Investigating sources of inaccuracy in wearable optical heart rate sensors.

Published online

Journal Article

As wearable technologies are being increasingly used for clinical research and healthcare, it is critical to understand their accuracy and determine how measurement errors may affect research conclusions and impact healthcare decision-making. Accuracy of wearable technologies has been a hotly debated topic in both the research and popular science literature. Currently, wearable technology companies are responsible for assessing and reporting the accuracy of their products, but little information about the evaluation method is made publicly available. Heart rate measurements from wearables are derived from photoplethysmography (PPG), an optical method for measuring changes in blood volume under the skin. Potential inaccuracies in PPG stem from three major areas, includes (1) diverse skin types, (2) motion artifacts, and (3) signal crossover. To date, no study has systematically explored the accuracy of wearables across the full range of skin tones. Here, we explored heart rate and PPG data from consumer- and research-grade wearables under multiple circumstances to test whether and to what extent these inaccuracies exist. We saw no statistically significant difference in accuracy across skin tones, but we saw significant differences between devices, and between activity types, notably, that absolute error during activity was, on average, 30% higher than during rest. Our conclusions indicate that different wearables are all reasonably accurate at resting and prolonged elevated heart rate, but that differences exist between devices in responding to changes in activity. This has implications for researchers, clinicians, and consumers in drawing study conclusions, combining study results, and making health-related decisions using these devices.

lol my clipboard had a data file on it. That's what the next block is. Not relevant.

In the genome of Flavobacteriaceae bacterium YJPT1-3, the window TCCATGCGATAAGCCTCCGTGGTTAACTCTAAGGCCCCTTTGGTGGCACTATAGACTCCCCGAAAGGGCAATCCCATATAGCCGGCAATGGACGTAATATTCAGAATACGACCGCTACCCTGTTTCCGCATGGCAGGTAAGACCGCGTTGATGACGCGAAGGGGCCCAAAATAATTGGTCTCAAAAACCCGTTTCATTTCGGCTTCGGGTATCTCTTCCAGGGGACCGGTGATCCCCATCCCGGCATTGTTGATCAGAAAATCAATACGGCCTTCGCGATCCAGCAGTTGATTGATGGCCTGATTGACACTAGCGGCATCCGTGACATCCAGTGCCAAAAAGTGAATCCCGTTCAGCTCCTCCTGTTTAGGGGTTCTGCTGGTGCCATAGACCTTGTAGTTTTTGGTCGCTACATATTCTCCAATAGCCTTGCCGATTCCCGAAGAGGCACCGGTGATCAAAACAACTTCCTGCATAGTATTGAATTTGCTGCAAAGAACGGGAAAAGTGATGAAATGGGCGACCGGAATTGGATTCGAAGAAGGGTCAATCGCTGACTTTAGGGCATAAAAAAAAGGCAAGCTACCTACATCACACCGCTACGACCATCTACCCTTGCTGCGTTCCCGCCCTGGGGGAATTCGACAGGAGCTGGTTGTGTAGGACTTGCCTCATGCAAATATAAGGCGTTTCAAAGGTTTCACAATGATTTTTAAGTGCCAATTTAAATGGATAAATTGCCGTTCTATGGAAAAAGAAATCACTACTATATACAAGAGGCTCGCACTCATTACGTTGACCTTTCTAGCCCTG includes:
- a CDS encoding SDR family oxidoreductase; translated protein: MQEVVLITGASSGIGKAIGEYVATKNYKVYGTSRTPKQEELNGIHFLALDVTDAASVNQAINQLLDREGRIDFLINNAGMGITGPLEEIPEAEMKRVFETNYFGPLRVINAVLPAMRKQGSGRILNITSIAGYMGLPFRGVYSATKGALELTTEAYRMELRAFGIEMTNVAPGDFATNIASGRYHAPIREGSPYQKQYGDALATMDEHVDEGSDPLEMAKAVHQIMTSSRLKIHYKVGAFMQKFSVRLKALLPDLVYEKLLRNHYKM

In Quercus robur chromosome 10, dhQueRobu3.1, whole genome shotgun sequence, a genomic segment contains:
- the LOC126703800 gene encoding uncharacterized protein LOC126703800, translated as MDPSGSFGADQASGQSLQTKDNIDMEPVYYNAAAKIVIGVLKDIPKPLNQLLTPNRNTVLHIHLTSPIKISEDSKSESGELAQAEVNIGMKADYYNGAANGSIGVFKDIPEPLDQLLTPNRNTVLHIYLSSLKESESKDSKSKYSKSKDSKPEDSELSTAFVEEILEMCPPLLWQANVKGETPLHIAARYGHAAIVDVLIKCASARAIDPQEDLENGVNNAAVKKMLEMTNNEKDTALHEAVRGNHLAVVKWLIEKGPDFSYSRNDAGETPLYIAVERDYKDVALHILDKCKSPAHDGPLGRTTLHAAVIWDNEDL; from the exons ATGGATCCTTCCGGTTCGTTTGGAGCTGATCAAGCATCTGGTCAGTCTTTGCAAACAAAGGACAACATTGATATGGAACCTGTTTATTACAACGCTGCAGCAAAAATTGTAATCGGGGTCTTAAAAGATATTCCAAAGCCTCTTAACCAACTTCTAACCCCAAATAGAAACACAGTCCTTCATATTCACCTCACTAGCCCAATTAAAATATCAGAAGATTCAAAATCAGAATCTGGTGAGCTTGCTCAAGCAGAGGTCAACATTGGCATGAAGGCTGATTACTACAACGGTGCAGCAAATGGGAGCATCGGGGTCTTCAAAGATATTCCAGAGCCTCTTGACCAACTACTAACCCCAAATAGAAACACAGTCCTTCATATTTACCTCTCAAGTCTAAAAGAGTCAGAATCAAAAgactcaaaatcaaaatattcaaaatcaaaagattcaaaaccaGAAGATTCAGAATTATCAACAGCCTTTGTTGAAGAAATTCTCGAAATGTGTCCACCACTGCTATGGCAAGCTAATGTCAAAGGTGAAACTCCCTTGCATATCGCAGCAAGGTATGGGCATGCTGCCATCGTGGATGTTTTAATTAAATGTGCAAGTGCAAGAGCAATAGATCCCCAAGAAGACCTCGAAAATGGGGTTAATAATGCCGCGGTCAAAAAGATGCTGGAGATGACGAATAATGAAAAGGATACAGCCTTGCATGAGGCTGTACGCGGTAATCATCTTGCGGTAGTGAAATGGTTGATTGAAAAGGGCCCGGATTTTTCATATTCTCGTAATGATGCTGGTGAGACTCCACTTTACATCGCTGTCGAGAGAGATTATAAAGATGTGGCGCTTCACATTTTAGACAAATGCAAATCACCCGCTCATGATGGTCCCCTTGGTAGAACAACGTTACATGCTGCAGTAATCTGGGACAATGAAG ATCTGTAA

Full Text

Duke Authors

Cited Authors

  • Bent, B; Goldstein, BA; Kibbe, WA; Dunn, JP

Published Date

  • 2020

Published In

Volume / Issue

  • 3 /

Start / End Page

  • 18 -

PubMed ID

  • 32047863

Pubmed Central ID

  • 32047863

Electronic International Standard Serial Number (EISSN)

  • 2398-6352

Digital Object Identifier (DOI)

  • 10.1038/s41746-020-0226-6

Language

  • eng

Conference Location

  • England